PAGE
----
Governor’s Signature Means Missouri Will Become 28th Right-To-Work State

Earlier today, Governor Eric Greitens signed a bill into law that will lead Missouri to join the ranks of states that are governed by “right-to-work” laws. When the law goes into effect on August 28, 2017, employees in unionized workplaces will be allowed to opt out of joining a union or paying union dues if they so choose. Employers in the state should familiarize themselves with this significant new development, as it could soon have an impact on your workplace.

What Does “Right-To-Work” Mean?

Right-to-work laws generally make it unlawful to require a person to be or become a union member, or to pay union dues, as a condition of initial or continued employment. The name comes from the idea that people should be allowed to work without having to financially support organizations or causes that they do not morally support. Proponents of such measures believe that they create jobs by attracting new employers to a business-friendly environment.

Union advocates make the counterargument that employees who work in unionized workplaces should have to share the cost of union representation. It is important to note that right-to-work laws do not prevent people from joining or supporting unions, they just prohibit requiring them to do so. In other words, it does not block those who want to join or support a union, but simply allows employees to make an individual choice about membership and financial support.

What Will Be In Store For Missouri Employers?

Missouri’s new law will prohibit most employers – both public and private – from compelling a person to join or remain a union member as a condition of being hired or remaining employed. It also prohibits requiring any employee to pay dues, fees, assessments, or similar charges to a labor organization. This law also prohibits requiring any employee to make payments to charities in lieu of payments to labor organizations. The only employers exempted are the federal government, those operating in federal enclaves (such as military bases), and those covered by the Railway Labor Act (such as airlines and railroads).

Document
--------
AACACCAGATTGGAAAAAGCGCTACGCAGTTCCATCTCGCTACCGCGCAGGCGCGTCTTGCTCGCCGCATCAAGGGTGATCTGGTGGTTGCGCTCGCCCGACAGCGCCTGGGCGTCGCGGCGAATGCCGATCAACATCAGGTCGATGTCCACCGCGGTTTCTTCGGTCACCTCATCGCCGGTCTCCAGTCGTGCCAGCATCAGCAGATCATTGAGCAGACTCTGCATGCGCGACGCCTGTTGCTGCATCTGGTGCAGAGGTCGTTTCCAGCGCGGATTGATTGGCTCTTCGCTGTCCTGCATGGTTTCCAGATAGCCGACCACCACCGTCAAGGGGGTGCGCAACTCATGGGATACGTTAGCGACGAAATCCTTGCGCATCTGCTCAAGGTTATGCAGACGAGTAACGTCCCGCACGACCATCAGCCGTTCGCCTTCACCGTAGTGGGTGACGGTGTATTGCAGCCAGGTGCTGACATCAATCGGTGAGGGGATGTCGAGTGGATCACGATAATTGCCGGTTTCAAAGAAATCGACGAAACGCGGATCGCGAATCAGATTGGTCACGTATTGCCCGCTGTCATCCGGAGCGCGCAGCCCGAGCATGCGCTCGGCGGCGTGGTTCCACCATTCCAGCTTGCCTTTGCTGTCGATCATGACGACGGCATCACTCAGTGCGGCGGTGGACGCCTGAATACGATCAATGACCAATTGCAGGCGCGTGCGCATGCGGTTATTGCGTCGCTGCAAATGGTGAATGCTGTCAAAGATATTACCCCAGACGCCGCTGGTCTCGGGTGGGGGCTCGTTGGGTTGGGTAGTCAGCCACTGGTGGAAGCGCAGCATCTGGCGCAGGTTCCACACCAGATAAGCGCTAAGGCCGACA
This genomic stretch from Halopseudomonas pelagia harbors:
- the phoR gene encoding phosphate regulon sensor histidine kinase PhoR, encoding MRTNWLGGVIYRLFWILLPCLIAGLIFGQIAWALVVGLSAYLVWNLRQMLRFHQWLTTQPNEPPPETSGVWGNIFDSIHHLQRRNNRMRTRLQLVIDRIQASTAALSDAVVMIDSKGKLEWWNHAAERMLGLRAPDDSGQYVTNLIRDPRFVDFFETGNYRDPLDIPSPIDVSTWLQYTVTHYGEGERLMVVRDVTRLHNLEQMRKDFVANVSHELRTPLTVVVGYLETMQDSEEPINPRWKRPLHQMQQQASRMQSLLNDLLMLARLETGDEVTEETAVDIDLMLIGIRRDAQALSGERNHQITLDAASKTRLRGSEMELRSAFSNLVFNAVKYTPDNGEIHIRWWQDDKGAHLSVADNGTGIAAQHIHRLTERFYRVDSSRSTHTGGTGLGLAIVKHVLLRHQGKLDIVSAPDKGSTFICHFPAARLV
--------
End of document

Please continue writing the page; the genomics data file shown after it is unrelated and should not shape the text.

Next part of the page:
It contains a “grandfather” clause that ensures contracts already in place are not affected by the new law. Instead, it only applies to collective bargaining agreements entered into after August 28, 2017, or those that are renewed, extended, or amended after that effective date.

What If The Law Is Violated?

Under the terms of the new law, it will be considered a Class C misdemeanor to violate the law or direct another to violate the law. Anyone who believes they have been aggrieved can file a private right of action in court to seek redress, and can even ask the court for an injunction against those violating or threatening to violate the law. They can recover damages, attorneys’ fees, and costs.

What’s The History Of Right-To-Work Laws?

Indiana started the recent flurry of right-to-work adoption in 2012 by becoming the 23rd right-to-work state in the country. It was the first state to enact such a law in 12 years. Since then, Michigan (2012), Wisconsin (2015), West Virginia (2016), and Kentucky (2017) have enacted right-to-work laws.

Republican legislators in Missouri have been attempting to convert the state to a right-to-work jurisdiction for decades, but have been stymied by vetoes issued by former Governor Jay Nixon on several recent occasions. However, the state house is now controlled by Republicans after Governor Greitens assumed office on January 9, the first GOP Governor in Missouri since January 2009, clearing the path for passage. The Missouri House passed the law by a 100-59 vote, and the Senate voted yes 21-12 on February 2.

What Does The New Law Means For Missouri Employers?

Employers who bargain union contracts that are not finalized before August 28 must ensure that the final agreement does not run afoul of the new law. This includes those contracts that are being renewed, renegotiated, or extended. If you currently have union contracts that include mandatory union membership and dues payment, you should make a note to remove such language if the contract comes up for renegotiation after the effective date. You also should educate supervisors and higher level managers regarding the new law to ensure no one violates employees’ rights.

A lawsuit has already been filed to challenge the new law in court, and the AFL-CIO has announced its intent to ask voters to repeal the law during 2018 midterm elections. However, unless and until a court blocks the law or voters reject it, you will soon be required to abide by the new law.